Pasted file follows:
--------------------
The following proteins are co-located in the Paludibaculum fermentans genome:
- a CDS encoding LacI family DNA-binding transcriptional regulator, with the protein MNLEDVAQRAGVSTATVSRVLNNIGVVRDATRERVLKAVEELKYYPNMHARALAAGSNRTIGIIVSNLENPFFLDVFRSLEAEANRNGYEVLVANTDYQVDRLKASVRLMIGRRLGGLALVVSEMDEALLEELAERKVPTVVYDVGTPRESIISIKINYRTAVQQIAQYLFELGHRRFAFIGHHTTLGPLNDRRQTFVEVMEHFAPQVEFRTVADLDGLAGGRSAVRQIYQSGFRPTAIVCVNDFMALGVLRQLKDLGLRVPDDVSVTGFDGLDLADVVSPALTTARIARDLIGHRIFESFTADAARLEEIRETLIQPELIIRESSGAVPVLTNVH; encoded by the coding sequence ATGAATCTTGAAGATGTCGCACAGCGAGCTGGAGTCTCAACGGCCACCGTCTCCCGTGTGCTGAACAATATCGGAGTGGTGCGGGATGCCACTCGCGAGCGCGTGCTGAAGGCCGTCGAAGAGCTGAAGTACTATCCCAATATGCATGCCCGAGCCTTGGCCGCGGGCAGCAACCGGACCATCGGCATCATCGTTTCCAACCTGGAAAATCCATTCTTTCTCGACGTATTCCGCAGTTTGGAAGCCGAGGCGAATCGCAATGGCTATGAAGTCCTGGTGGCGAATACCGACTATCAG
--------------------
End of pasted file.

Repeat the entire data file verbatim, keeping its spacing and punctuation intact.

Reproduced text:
The following proteins are co-located in the Paludibaculum fermentans genome:
- a CDS encoding LacI family DNA-binding transcriptional regulator, with the protein MNLEDVAQRAGVSTATVSRVLNNIGVVRDATRERVLKAVEELKYYPNMHARALAAGSNRTIGIIVSNLENPFFLDVFRSLEAEANRNGYEVLVANTDYQVDRLKASVRLMIGRRLGGLALVVSEMDEALLEELAERKVPTVVYDVGTPRESIISIKINYRTAVQQIAQYLFELGHRRFAFIGHHTTLGPLNDRRQTFVEVMEHFAPQVEFRTVADLDGLAGGRSAVRQIYQSGFRPTAIVCVNDFMALGVLRQLKDLGLRVPDDVSVTGFDGLDLADVVSPALTTARIARDLIGHRIFESFTADAARLEEIRETLIQPELIIRESSGAVPVLTNVH; encoded by the coding sequence ATGAATCTTGAAGATGTCGCACAGCGAGCTGGAGTCTCAACGGCCACCGTCTCCCGTGTGCTGAACAATATCGGAGTGGTGCGGGATGCCACTCGCGAGCGCGTGCTGAAGGCCGTCGAAGAGCTGAAGTACTATCCCAATATGCATGCCCGAGCCTTGGCCGCGGGCAGCAACCGGACCATCGGCATCATCGTTTCCAACCTGGAAAATCCATTCTTTCTCGACGTATTCCGCAGTTTGGAAGCCGAGGCGAATCGCAATGGCTATGAAGTCCTGGTGGCGAATACCGACTATCAG